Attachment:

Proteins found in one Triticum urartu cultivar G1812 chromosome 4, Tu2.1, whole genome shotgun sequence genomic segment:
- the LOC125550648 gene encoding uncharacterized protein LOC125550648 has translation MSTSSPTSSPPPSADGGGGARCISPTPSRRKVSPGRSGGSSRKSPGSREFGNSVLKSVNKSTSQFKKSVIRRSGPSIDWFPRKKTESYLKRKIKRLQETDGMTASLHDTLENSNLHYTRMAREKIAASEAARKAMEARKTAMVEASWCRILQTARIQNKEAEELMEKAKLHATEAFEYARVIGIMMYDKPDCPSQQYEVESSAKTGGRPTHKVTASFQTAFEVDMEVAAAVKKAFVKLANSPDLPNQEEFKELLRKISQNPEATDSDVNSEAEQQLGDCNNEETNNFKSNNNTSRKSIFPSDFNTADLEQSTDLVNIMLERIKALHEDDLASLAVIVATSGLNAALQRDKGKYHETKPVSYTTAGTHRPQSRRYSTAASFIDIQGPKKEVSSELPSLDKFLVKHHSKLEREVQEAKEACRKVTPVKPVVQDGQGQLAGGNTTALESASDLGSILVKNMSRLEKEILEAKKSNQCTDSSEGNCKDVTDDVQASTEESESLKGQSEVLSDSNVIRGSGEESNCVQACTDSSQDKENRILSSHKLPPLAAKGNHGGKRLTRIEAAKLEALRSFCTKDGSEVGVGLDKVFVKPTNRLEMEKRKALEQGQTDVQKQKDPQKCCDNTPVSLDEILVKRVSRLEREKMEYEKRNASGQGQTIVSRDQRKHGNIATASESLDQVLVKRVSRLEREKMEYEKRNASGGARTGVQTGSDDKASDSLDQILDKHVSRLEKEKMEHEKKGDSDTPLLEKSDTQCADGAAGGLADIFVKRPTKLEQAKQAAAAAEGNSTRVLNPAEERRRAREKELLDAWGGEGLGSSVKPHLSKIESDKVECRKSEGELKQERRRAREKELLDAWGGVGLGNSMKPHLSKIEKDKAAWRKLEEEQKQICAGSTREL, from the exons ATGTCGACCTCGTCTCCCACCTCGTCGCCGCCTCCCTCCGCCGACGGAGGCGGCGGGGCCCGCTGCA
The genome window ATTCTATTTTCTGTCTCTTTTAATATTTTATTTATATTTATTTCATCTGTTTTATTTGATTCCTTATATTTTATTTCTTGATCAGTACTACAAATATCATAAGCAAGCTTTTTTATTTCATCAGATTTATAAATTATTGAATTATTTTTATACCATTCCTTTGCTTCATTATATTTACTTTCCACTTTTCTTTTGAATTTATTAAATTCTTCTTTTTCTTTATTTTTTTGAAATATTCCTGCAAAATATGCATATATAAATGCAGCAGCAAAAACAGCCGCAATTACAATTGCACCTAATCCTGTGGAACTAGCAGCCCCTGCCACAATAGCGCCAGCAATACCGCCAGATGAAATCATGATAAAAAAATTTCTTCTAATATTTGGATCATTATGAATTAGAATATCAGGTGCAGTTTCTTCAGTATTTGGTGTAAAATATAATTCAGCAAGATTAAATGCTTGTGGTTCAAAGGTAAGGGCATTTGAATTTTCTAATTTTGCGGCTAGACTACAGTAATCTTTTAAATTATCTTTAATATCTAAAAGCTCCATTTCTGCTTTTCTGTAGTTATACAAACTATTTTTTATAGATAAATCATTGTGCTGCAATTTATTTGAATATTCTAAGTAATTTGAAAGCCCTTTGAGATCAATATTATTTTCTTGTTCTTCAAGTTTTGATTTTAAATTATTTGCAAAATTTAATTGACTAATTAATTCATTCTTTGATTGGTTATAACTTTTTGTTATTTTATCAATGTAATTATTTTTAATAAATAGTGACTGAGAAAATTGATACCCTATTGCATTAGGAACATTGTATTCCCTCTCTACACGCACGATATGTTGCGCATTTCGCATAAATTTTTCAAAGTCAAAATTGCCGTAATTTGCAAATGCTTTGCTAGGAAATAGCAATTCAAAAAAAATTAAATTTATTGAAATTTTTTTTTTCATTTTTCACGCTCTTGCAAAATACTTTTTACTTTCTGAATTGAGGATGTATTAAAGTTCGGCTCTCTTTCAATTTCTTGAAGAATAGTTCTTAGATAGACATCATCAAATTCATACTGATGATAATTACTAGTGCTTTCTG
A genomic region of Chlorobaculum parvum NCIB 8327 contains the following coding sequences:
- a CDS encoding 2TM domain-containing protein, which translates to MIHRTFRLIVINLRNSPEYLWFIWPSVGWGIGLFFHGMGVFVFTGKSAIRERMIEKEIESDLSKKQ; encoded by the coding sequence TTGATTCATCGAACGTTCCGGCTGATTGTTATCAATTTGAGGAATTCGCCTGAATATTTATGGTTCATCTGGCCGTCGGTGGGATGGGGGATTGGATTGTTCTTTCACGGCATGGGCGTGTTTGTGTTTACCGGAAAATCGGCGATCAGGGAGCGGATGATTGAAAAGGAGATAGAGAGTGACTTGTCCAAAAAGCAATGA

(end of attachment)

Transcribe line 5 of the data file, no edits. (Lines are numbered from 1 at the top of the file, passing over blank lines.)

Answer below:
- a CDS encoding 2TM domain-containing protein, which translates to MIHRTFRLIVINLRNSPEYLWFIWPSVGWGIGLFFHGMGVFVFTGKSAIRERMIEKEIESDLSKKQ; encoded by the coding sequence TTGATTCATCGAACGTTCCGGCTGATTGTTATCAATTTGAGGAATTCGCCTGAATATTTATGGTTCATCTGGCCGTCGGTGGGATGGGGGATTGGATTGTTCTTTCACGGCATGGGCGTGTTTGTGTTTACCGGAAAATCGGCGATCAGGGAGCGGATGATTGAAAAGGAGATAGAGAGTGACTTGTCCAAAAAGCAATGA